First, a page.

In an unbalanced beam lay-up, the grade and stress values for the lams on the compression side are not as high as the stress rating for the tension laminations. Since wood is weaker in tension, higher strength material is placed on the tension lams than in the compression laminations. This particular beam has a designated top and a bottom, and is popular in simple span applications. Thus, “Glulam Unbalanced” is used where the top is in compression.
In a balanced beam lay-up, the laminations that are used on the extreme ends of the section on either side, top and bottom, are the same grade and stress rating. This means that this beam has no designated top or bottom and could be used in either orientation. Balanced beams are popular in continuous spans and cantilevers because of moment reversals. Thus, “Glulam Balanced” is used where the top is in tension.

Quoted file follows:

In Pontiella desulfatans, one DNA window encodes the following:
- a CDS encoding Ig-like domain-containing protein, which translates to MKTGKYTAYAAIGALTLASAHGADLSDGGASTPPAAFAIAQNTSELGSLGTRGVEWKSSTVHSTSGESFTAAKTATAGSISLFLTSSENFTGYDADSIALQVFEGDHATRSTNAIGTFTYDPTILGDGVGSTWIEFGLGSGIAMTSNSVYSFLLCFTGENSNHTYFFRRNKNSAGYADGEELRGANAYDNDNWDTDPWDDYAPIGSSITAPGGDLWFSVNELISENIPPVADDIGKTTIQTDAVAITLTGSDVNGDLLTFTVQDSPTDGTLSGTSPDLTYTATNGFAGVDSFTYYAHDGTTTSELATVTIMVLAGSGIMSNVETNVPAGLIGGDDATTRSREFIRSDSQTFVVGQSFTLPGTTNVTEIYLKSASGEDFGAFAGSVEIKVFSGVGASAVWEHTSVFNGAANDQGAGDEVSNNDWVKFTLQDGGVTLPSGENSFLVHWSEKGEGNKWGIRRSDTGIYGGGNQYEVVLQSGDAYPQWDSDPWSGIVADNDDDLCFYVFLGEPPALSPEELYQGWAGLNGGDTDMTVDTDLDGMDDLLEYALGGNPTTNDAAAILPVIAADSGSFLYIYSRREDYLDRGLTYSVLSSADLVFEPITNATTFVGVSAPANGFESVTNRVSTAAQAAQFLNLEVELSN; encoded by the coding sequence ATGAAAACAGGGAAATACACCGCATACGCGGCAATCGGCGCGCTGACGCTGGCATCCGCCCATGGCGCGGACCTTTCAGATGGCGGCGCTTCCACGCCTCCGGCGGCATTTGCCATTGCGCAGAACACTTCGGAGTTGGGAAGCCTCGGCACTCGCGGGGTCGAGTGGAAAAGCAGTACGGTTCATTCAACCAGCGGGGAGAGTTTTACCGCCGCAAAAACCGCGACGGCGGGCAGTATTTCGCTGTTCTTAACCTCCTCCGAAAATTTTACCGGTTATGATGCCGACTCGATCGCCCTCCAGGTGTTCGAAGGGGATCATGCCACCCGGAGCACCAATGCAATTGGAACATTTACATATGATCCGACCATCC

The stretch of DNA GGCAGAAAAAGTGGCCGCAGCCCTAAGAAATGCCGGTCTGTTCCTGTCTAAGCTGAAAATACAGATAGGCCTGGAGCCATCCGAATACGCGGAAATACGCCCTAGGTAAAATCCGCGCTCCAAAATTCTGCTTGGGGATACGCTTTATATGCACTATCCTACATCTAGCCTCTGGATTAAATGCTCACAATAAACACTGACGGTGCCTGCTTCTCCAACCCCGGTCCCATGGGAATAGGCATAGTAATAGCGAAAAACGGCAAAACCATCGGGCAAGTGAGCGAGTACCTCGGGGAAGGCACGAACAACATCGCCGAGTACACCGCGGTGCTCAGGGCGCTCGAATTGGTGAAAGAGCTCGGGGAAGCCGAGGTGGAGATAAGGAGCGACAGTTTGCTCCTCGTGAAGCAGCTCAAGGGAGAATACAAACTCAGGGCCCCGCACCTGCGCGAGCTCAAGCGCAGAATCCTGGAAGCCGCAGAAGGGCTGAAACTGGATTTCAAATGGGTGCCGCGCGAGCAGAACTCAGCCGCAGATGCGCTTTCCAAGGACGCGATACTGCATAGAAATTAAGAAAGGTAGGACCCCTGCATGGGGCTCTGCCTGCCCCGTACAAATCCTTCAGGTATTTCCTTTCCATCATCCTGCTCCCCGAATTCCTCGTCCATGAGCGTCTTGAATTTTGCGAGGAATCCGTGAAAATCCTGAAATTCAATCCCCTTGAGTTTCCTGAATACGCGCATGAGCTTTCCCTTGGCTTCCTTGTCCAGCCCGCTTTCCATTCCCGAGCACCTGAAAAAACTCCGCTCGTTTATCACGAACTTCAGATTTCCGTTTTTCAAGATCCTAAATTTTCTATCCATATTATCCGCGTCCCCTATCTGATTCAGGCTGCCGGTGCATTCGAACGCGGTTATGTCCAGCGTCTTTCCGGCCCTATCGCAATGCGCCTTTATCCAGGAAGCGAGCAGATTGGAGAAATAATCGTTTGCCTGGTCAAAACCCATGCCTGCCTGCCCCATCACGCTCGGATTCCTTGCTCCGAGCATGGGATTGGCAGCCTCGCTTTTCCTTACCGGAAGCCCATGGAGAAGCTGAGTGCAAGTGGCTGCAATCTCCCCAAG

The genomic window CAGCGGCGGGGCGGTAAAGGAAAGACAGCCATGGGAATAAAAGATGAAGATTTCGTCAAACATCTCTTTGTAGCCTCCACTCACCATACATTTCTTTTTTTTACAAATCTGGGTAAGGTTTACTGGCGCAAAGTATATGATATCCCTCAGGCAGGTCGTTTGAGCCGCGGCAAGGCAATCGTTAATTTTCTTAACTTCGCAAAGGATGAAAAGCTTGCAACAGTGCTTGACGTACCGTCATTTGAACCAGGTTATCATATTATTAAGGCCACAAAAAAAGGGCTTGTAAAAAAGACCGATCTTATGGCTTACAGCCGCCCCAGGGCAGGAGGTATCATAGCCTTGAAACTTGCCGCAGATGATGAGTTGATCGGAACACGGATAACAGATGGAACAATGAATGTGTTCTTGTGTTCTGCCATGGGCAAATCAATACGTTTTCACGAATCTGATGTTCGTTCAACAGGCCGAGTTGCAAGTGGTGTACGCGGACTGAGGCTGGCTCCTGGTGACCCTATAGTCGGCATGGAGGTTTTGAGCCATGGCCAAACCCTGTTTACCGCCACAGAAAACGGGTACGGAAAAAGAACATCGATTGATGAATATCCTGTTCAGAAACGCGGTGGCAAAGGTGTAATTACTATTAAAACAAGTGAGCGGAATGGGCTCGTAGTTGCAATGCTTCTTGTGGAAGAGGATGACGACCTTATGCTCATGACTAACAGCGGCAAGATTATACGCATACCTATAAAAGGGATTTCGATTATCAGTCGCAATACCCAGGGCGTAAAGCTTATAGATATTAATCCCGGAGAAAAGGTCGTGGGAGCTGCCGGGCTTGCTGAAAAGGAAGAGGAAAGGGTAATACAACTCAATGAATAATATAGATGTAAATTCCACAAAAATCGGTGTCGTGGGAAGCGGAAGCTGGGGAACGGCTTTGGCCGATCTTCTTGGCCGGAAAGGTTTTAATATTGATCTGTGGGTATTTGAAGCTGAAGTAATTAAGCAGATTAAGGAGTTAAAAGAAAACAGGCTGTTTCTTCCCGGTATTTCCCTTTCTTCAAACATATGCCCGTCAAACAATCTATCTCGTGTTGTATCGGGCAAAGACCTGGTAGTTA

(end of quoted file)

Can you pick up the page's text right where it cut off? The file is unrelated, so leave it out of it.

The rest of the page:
In a uniform beam lay-up, the grade and stress values of the laminations in the compression zone, the tension zone and the inner zone are the same throughout. “Glulam Uniform” is used mainly for resisting axial loads.
32. How do I enter an actual size of a member that is the same as one of the existing nominal sizes?
For the US edition of the software, it may be that the actual size you wish to enter is the same as a nominal size in the Sizer database.
Example: if you wish to enter the full 2″ width of undressed lumber, rather than the 1.5” planed width. Sizer will in this case select the nominal size when you type in the number “2”. However, if you type in 2.001, Sizer will interpret this as an actual size, and even though it rounds the number and shows it as “2” the nomenclature for the width and depth input will display “in” rather than “nom in” and treat it as an actual size. When following this method, it is necessary to input the exact depth as well, if the depth is left as unknown, then the design results will revert back to nominal dimensions.
For the Canadian edition of the software, it is possible to input the exact dimensions of a member by specifying the material as “Rough Lumber”. Using the “Rough Lumber” material allows the user to input specific member dimensions.